This morning I talked to three friends and one family member who all had concerns about COVID-19 student loan relief. They said their student loan servicers were providing them with conflicting student loan relief information. Most of their concerns were easy to dispel when looking directly at the CARES Act bill.
COVID-19 Student Loan Relief Concerns
Some student loan servicers, like mine, are issuing notices that directly contradict the new stimulus plan bill signed on March 27th. I will assume the loan servicers are still catching up on the bill.
Below are some of the questions my friends have asked and what the CARES Act states.
Why if my interest rate the same?
The interest rate on federal student loans should have been lowered to 0%. You should see this change in your account. I saw mine on March 30th, so it did take some time. Check-in regularly to make sure this is applied and backdated to March 13th.
The bill states, ” (b) No Accrual Of Interest.—Notwithstanding any other provision of the Higher Education Act of 1965 (20 U.S.C. 1001 et seq.), interest shall not accrue on a loan described under subsection (a) for which payment was suspended for the period of the suspension.”
If you have private student loans, Perkins loans, or FFEL loans not owned by the US Department of Education, the student loan relief issued through CARES Act does not apply. For more on this, read the Stimulus Plan Federal Student Loan Relief article.
My interest rate is at 0%, but they are still taking out an April payment. What does this mean?
The loan servicer may take the next payment out for April. FedLoan has a notice that you must select forbearance in order to get the payments suspended. Again, suspended payments should happen automatically, so I am assuming they are catching up. UPDATE: As of 4/4 FedLoan put all loans on administrative forbearance.
A friend sent me the e-mail from GreatLakes that has assured borrowers the April payments taken out will be credited back to the account. Let’s hope FedLoan follows suit.
It is important to keep making payments until they catch up. You want to keep your account in good standing. Suspended payments will happen- but you may end up making your normal payment in April.
The bill states, “(a) In General.—The Secretary shall suspend all payments due for loans made under part D of title IV of the Higher Education Act of 1965 (20 U.S.C. 1087a et seq.) for 3 months.”
I’m on PSLF. My loan servicer said the suspended payments won’t count.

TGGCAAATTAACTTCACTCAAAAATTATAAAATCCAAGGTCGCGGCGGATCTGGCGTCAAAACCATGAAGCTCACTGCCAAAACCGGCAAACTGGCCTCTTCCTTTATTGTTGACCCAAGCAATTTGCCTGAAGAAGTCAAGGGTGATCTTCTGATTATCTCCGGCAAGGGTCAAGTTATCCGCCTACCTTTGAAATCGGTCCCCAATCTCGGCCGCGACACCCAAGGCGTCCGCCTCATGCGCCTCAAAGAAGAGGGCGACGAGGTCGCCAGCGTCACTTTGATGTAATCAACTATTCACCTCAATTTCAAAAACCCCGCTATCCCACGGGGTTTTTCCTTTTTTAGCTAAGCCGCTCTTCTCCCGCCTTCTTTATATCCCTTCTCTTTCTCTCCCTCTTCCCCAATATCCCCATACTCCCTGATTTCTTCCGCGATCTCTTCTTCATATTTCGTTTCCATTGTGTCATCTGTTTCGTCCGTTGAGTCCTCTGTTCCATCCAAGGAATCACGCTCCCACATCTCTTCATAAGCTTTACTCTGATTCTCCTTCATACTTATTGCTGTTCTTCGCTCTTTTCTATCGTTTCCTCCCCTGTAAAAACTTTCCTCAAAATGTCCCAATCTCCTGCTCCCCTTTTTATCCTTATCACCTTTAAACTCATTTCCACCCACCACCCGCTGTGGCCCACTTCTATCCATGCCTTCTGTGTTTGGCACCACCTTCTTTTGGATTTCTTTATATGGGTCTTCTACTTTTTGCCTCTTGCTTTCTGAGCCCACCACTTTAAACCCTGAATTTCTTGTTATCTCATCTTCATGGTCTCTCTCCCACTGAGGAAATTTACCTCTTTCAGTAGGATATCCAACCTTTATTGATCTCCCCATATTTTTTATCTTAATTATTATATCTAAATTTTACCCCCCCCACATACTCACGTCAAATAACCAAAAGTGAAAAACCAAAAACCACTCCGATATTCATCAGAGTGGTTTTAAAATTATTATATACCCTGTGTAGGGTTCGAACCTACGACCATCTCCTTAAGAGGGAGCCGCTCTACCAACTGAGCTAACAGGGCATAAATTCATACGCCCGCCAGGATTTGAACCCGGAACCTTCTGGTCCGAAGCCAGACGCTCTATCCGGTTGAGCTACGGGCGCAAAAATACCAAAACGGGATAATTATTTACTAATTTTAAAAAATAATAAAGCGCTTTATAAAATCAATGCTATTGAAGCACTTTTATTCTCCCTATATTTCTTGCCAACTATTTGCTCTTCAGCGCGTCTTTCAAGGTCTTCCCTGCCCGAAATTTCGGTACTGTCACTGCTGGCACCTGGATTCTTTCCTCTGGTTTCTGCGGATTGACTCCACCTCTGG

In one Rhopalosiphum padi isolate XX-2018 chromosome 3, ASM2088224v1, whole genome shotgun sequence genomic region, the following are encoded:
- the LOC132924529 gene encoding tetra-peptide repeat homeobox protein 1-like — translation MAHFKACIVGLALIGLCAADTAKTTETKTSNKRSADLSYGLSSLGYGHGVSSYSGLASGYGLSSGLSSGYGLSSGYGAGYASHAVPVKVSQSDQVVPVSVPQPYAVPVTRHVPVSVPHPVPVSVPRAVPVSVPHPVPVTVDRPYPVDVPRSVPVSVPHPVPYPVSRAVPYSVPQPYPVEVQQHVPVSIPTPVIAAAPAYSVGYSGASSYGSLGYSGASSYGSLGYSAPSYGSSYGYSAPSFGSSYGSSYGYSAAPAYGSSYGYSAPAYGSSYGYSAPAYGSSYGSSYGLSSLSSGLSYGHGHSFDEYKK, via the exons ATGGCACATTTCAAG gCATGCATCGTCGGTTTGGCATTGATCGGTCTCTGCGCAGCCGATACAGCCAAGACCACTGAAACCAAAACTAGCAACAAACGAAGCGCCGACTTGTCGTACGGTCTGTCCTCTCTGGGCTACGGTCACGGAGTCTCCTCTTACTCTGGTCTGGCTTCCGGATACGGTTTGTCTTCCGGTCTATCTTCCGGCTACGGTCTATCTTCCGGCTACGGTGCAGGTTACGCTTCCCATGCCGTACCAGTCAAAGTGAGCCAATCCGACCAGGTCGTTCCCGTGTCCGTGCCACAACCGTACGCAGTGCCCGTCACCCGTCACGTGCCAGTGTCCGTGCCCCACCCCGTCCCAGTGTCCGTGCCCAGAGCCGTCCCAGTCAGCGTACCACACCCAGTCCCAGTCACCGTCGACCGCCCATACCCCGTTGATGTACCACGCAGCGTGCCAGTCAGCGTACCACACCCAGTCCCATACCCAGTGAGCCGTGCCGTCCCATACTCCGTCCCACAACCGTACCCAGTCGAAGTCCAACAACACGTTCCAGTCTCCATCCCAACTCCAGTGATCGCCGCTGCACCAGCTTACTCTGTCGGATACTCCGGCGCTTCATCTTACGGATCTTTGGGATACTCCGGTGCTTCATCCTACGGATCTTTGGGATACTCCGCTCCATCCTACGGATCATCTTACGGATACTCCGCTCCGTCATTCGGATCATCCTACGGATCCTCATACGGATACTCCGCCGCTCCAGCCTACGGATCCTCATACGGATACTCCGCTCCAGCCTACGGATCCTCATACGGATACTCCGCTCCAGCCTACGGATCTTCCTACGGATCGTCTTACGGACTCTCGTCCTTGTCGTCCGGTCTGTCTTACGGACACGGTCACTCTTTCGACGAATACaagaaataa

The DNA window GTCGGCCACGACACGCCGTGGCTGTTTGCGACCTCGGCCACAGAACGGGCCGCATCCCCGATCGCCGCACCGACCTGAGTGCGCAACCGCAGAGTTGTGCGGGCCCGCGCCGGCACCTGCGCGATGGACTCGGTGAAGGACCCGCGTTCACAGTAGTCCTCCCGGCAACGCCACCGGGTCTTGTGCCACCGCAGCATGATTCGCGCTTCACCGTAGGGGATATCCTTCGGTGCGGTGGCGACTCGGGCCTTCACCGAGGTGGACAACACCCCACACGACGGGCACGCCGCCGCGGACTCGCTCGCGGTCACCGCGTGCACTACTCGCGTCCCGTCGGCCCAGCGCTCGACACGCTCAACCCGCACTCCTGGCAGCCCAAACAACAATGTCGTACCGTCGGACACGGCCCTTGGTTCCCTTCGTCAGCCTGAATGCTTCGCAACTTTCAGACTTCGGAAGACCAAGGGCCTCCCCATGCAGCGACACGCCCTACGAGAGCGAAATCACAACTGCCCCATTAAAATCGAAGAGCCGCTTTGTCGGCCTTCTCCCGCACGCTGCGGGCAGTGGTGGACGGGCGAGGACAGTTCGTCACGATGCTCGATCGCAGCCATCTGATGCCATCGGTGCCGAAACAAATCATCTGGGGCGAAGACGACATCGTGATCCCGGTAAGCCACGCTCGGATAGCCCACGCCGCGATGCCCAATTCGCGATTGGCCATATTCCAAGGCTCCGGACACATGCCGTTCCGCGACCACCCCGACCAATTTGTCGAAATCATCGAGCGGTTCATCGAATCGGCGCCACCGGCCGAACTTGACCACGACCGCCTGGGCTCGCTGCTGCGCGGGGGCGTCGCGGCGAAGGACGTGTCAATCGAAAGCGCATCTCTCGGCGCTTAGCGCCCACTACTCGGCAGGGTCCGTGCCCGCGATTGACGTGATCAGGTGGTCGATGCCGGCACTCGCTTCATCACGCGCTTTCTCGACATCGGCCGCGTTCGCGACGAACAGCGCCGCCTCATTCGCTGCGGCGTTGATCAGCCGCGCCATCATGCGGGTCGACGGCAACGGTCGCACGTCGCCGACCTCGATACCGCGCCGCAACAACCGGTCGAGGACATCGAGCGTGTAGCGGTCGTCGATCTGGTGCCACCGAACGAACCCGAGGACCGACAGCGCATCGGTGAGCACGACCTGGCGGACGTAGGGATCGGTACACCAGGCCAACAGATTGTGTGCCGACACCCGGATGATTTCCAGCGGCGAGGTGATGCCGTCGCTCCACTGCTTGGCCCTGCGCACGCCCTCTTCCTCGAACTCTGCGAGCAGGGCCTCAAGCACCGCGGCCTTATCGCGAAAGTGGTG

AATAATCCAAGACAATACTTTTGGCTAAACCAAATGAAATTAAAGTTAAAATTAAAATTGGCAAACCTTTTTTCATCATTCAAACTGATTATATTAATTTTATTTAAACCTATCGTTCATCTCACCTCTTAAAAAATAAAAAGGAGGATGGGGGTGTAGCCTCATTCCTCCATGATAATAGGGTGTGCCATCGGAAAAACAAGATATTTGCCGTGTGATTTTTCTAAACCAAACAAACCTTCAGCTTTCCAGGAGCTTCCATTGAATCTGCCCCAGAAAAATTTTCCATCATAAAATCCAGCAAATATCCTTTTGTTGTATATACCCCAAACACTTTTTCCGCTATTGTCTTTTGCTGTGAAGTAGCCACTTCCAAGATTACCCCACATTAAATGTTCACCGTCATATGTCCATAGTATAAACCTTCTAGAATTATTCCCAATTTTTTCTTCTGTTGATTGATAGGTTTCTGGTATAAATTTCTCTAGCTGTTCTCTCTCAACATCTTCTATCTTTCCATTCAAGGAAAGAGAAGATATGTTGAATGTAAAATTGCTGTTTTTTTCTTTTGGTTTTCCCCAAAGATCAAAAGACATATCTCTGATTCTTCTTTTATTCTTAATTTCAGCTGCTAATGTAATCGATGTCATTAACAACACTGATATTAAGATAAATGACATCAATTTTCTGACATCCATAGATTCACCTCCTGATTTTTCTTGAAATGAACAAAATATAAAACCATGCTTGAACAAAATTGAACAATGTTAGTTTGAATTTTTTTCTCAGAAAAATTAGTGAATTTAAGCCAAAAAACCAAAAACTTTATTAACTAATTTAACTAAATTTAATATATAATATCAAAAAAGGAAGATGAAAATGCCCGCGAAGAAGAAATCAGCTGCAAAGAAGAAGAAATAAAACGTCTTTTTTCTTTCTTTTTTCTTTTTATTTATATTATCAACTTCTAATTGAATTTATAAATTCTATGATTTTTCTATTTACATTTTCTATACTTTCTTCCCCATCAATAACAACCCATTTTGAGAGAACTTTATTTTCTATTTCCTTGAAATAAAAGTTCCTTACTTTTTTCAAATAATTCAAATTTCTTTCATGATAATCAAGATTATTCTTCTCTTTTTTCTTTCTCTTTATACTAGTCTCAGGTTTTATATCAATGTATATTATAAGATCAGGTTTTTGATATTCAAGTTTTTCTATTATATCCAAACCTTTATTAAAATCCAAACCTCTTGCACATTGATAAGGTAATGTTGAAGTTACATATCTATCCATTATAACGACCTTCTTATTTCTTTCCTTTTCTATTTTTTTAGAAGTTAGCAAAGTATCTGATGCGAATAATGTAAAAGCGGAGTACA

FedLoan has published a notice that states suspended payments won’t count towards PSLF.
I cannot (and would never) guarantee that your servicer will allow the payments to count. All I can say is that FedLoan has been wrong before and this is not the case according to the bill.
The bill states, “(c) Consideration Of Payments.—The Secretary shall deem each month for which a loan payment was suspended under this section as if the borrower of the loan had made a payment for the purpose of any loan forgiveness program authorized under part D of title IV of the Higher Education Act of 1965 (20 U.S.C. 1087a et seq.) for which the borrower would have otherwise qualified.”
This specifically states that borrowers suspended payments will count towards PSLF.
COVID-19 Student Loan Relief will Take Time to Implement
At this point, all I can say is that according to the bill, several federal loan servicers are sending out misinformation. I am not sure if borrowers will need to argue with them just yet, or if the loan servicers will quickly catch up with the CARES Act. For now, I am keeping a close eye on all communications, for both myself and other borrowers. I think, that just like all government operations, the student loan relief will take time to implement properly.
If you have any loan servicers who are sending out conflicting information, drop a comment below.
Note: I am not a financial advisor or a student loan lawyer. I am in the trenches with you all paying off debt. Jay S. Fleischman is a student loan lawyer who offers consultations if you are in need of one.